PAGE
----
Simpcw First Nation buys land next to Raft River

Chief Rita Matthew has said she would like to hold a celebration at the site once the ground is dry enough

Title should be transferred this week as Simpcw First Nation acquires 20 acres of land next to Raft River, according to Steven Patterson, the band’s land manager.

“Simpcw First Nation is a very progressive community and this is their first community-owned fee simple lands,” Patterson said. “They will be a taxpaying landholder just like everyone else, and it is a key move towards getting away from the strained relationship with the federal government and moving towards independence.”

The area was a traditional fishing site and was a gathering point for families as they migrated north and south throughout the seasons.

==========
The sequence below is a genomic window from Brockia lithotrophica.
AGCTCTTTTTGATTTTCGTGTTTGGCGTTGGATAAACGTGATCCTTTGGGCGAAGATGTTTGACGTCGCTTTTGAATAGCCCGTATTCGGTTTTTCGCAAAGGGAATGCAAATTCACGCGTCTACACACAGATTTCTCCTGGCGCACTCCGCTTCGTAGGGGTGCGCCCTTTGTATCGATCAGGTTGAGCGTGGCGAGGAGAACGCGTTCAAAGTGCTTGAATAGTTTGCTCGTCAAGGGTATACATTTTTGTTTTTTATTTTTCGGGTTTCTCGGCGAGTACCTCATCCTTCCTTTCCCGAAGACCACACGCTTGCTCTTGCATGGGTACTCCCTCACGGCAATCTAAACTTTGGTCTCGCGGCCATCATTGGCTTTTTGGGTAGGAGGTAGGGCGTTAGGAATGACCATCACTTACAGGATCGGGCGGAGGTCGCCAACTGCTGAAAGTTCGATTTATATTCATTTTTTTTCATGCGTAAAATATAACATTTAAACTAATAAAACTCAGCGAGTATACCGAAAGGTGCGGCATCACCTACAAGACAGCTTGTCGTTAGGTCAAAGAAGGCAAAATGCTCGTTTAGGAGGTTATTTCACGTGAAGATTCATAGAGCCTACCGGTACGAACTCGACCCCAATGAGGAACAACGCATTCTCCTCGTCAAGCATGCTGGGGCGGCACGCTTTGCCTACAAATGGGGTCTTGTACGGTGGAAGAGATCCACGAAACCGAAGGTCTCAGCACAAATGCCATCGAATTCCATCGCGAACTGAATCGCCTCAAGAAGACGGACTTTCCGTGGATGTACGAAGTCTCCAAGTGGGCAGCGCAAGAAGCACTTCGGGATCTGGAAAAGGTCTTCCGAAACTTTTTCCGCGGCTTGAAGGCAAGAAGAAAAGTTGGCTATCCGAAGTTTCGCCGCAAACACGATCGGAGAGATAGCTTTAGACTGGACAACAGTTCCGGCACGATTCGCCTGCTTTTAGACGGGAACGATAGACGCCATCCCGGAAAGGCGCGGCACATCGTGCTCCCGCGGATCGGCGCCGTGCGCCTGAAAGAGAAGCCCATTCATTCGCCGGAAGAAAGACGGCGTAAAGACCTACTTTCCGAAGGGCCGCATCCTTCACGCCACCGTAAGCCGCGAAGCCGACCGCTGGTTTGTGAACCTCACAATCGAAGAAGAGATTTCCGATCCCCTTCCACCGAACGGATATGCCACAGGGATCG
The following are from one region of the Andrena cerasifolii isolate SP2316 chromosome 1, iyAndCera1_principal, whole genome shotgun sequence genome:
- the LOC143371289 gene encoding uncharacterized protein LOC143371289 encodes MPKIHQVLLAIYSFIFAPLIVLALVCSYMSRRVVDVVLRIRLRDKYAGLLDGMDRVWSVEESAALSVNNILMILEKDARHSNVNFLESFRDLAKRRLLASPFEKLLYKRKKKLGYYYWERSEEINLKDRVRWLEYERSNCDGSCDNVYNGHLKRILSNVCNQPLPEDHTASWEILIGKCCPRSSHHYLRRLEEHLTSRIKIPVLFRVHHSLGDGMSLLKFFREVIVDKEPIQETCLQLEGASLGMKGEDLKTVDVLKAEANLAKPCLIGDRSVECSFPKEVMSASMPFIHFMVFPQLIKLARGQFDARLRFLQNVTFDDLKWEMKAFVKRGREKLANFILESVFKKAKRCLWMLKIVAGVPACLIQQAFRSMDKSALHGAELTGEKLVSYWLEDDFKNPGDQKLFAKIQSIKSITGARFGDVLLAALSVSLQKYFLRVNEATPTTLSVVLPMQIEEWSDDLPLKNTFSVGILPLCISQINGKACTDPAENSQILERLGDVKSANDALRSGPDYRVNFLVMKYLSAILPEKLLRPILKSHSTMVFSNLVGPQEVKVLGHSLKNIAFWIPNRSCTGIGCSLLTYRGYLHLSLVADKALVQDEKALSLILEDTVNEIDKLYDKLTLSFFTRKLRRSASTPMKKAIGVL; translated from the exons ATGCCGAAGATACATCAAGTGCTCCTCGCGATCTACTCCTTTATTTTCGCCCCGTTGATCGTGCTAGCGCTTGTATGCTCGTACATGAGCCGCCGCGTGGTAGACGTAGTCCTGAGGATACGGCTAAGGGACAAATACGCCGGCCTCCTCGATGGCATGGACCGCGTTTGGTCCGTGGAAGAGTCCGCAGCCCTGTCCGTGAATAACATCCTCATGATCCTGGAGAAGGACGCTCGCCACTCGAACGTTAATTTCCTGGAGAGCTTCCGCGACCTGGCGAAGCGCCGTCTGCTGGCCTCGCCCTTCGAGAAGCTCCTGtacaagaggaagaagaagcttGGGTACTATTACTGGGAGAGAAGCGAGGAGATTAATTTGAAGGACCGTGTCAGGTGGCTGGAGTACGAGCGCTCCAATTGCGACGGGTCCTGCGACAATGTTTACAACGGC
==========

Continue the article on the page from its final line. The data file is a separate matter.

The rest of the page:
Patterson said it is too early to say exactly what the plan is yet, but he believed the intent is to keep it as fee simple as opposed to converting into reserve. He noted that if the land is given reserve status it then would be subject to the rather archaic terms of the Indian Act.

This area is located almost right in the center of Simpcw First Nation traditional territory.

Chief Rita Matthew has said she would like to hold a celebration at the site once the ground is dry enough.

People alive today remember members of the band using the Raft River area as a base for berry-picking and fishing in the region.

The shoreline of the property was until recently seen by many local residents almost as a public beach.

However, previous landowners blocked access. Simpcw First Nation apparently plans to develop the property in cooperation with District of Clearwater, but what direction that development will follow is not yet clear.

 

 

 

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